Education

University of California intolerance policy stirs debate

Dozens are expected to voice their opinions at a forum at UCLA, which has become a focal point in the discussion of freedom of expression on campus after several high-profile incidents.
Dozens are expected to voice their opinions at a forum at UCLA, which has become a focal point in the discussion of freedom of expression on campus after several high-profile incidents.
Kevork Djansezian/Getty Images

 Students, professors and activists are wrangling over how best to address intolerance at the University of California, with some Jewish groups arguing a more precise definition of anti-Semitism is needed and others saying it would stifle free speech.

University leaders invited public comment Monday as they work to revise a proposed policy denouncing intolerance. Jewish groups criticized the policy as not going far enough to address what they say is a spike in anti-Semitism on the university's 10 campuses.

The public system with nearly 250,000 students has become a focal point in the discussion on freedom of expression and civil liberties following several high-profile incidents, including one in which swastikas were spray-painted on a Jewish fraternity house.

Jewish students described a hostile environment Monday in which taking sides for or against Israeli policy invites harassment.

"We understand that the university has an obligation to ensure freedom of speech," said Tammi Rossman-Benjamin, a professor at UC Santa Cruz and director of the AMCHA Initiative, which investigates cases of anti-Semitism on college campuses. "However, they also have an obligation to ensure safety and civil rights."

Rossman-Benjamin spoke ahead of the event. She and other Jewish groups want UC to adopt the U.S. State Department's definition of anti-Semitism.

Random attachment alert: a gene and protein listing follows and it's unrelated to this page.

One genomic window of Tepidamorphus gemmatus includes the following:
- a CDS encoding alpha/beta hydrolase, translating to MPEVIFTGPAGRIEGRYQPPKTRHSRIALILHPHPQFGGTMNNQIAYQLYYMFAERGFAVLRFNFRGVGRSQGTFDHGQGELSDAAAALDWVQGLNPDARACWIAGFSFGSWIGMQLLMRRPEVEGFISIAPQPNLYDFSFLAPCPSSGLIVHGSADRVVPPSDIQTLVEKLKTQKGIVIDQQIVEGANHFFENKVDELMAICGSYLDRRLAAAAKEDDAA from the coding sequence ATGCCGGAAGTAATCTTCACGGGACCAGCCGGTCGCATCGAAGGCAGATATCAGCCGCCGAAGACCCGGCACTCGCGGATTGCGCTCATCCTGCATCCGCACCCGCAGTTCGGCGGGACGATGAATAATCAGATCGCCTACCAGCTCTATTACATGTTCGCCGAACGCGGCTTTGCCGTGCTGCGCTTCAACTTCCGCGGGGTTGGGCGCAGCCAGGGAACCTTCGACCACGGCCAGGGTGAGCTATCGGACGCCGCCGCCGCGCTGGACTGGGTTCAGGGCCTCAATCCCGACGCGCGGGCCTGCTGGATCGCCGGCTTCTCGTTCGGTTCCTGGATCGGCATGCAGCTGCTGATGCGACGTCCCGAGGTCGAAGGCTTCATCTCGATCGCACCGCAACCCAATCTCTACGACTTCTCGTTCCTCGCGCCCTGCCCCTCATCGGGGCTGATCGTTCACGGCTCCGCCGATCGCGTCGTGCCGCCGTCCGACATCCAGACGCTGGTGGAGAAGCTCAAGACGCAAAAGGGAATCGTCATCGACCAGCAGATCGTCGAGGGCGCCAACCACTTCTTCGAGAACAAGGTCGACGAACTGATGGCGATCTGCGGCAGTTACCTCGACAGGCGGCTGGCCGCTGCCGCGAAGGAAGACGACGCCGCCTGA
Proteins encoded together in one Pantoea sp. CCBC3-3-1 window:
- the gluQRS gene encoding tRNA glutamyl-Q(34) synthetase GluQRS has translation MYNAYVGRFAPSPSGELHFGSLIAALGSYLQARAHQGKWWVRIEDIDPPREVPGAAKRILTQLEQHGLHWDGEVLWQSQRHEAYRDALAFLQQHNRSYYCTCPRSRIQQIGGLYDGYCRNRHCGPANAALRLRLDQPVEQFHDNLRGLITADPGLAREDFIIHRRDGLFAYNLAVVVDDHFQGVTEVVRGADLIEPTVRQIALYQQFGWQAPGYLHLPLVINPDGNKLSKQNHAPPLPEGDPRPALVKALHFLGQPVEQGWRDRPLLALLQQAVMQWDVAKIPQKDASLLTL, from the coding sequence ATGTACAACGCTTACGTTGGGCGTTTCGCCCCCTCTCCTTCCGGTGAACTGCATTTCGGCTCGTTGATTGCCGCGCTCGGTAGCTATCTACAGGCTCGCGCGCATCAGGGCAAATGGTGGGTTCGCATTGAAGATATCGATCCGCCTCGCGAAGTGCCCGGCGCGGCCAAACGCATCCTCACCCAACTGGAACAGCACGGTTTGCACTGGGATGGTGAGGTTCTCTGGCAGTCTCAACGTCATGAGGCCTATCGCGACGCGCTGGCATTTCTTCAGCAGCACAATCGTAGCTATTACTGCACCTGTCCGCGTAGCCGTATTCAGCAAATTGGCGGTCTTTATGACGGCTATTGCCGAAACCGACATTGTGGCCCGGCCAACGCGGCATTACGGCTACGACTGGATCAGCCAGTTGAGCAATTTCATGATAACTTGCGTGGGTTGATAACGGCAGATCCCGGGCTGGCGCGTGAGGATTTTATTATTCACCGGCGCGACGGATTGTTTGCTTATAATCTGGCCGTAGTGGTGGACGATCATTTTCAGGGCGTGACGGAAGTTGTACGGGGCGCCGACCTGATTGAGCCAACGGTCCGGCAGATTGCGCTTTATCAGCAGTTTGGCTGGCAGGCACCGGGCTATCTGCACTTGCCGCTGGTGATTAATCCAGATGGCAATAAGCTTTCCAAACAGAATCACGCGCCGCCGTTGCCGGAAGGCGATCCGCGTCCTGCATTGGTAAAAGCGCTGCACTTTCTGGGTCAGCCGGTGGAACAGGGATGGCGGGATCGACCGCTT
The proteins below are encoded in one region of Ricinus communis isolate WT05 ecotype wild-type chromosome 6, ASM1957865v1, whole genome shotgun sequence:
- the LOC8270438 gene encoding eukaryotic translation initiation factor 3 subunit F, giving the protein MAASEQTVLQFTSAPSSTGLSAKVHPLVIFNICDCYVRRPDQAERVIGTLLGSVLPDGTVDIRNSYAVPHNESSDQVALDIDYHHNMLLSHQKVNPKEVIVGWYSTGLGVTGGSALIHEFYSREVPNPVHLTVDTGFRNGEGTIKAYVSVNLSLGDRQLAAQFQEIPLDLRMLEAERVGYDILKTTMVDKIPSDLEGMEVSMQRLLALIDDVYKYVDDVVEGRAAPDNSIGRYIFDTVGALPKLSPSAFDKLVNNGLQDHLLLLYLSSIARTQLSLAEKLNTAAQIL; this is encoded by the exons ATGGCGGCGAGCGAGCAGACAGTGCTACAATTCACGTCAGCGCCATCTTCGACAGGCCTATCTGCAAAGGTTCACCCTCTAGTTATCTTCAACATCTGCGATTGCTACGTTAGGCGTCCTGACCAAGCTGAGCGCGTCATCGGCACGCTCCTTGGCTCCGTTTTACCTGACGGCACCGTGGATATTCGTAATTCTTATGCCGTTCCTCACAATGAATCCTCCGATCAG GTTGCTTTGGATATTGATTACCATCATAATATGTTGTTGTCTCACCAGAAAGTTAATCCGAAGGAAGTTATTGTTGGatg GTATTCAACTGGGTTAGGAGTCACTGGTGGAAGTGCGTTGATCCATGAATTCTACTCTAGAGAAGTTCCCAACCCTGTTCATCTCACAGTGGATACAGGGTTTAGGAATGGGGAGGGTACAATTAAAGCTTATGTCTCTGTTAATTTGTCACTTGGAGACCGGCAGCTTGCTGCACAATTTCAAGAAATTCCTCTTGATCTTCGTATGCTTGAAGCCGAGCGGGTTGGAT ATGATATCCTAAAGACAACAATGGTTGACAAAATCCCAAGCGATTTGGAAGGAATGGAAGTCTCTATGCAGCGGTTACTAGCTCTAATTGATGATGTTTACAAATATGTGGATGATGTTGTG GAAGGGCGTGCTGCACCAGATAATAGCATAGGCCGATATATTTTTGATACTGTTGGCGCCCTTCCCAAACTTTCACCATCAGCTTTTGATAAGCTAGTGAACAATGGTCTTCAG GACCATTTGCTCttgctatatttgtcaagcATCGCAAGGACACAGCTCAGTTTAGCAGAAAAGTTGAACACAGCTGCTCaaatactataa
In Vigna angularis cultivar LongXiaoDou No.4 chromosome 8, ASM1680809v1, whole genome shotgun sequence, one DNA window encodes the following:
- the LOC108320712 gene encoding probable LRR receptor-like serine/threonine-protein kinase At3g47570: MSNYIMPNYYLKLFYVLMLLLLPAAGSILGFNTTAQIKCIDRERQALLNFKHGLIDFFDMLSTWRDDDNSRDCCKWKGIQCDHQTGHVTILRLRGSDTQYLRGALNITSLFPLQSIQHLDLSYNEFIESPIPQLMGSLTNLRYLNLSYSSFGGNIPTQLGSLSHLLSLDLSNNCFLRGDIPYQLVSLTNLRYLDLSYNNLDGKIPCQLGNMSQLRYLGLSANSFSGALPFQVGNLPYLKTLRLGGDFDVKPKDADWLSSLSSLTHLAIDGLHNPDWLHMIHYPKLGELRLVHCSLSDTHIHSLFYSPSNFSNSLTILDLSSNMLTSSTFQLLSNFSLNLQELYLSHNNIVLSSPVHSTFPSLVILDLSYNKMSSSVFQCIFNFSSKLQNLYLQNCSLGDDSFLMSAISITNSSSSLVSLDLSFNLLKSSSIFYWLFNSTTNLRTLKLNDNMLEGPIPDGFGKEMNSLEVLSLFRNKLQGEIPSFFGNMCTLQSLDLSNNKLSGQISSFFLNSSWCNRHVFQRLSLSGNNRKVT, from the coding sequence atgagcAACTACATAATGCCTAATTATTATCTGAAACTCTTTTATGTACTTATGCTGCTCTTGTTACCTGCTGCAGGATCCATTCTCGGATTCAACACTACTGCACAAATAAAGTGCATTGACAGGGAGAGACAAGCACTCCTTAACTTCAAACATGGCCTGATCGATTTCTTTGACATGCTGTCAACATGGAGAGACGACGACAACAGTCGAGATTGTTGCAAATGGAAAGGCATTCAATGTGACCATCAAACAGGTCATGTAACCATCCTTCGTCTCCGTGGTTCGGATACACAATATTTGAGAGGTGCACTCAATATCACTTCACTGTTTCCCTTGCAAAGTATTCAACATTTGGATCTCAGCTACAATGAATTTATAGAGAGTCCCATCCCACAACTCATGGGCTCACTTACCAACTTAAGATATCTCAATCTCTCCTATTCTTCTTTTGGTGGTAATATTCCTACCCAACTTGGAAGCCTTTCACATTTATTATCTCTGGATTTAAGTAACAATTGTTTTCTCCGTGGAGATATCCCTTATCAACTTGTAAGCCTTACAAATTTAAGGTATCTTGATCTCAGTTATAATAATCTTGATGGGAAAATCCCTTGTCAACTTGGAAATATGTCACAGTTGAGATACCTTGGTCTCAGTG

UC President Janet Napolitano said in a radio interview in May that she believed the university system should adopt the State Department's definition. Her remarks drew criticism from free speech advocates and those critical of Israel's policy toward Palestinians, saying they feared the university policy could be used to silence them.

"I do believe it is the most authoritative and well-respected definition of anti-Semitism that is consistent with the understanding of the vast majority of the Jewish community," said Rossman-Benjamin, who is scheduled to speak Monday.

The proposed policy had defined intolerance as "unwelcome conduct" motivated by discrimination or hatred toward a group or individuals. It had outlined various acts including harassment, hate speech and derogatory use of cultural symbols but did not address any particular group.

Peter Scheer, executive director of the First Amendment Coalition, said it would be difficult for the board's working group to draft a policy that more precisely defines intolerance without infringing on free speech protections.

"In all but the most extreme circumstances, they're going to find that the First Amendment is an obstacle that they cannot surmount and shouldn't," he told the Associated Press.

"When push comes to shove, they'll find themselves sacrificing freedom of speech, freedom of expression and academic freedom," Scheer told KPCC.

This story has been updated.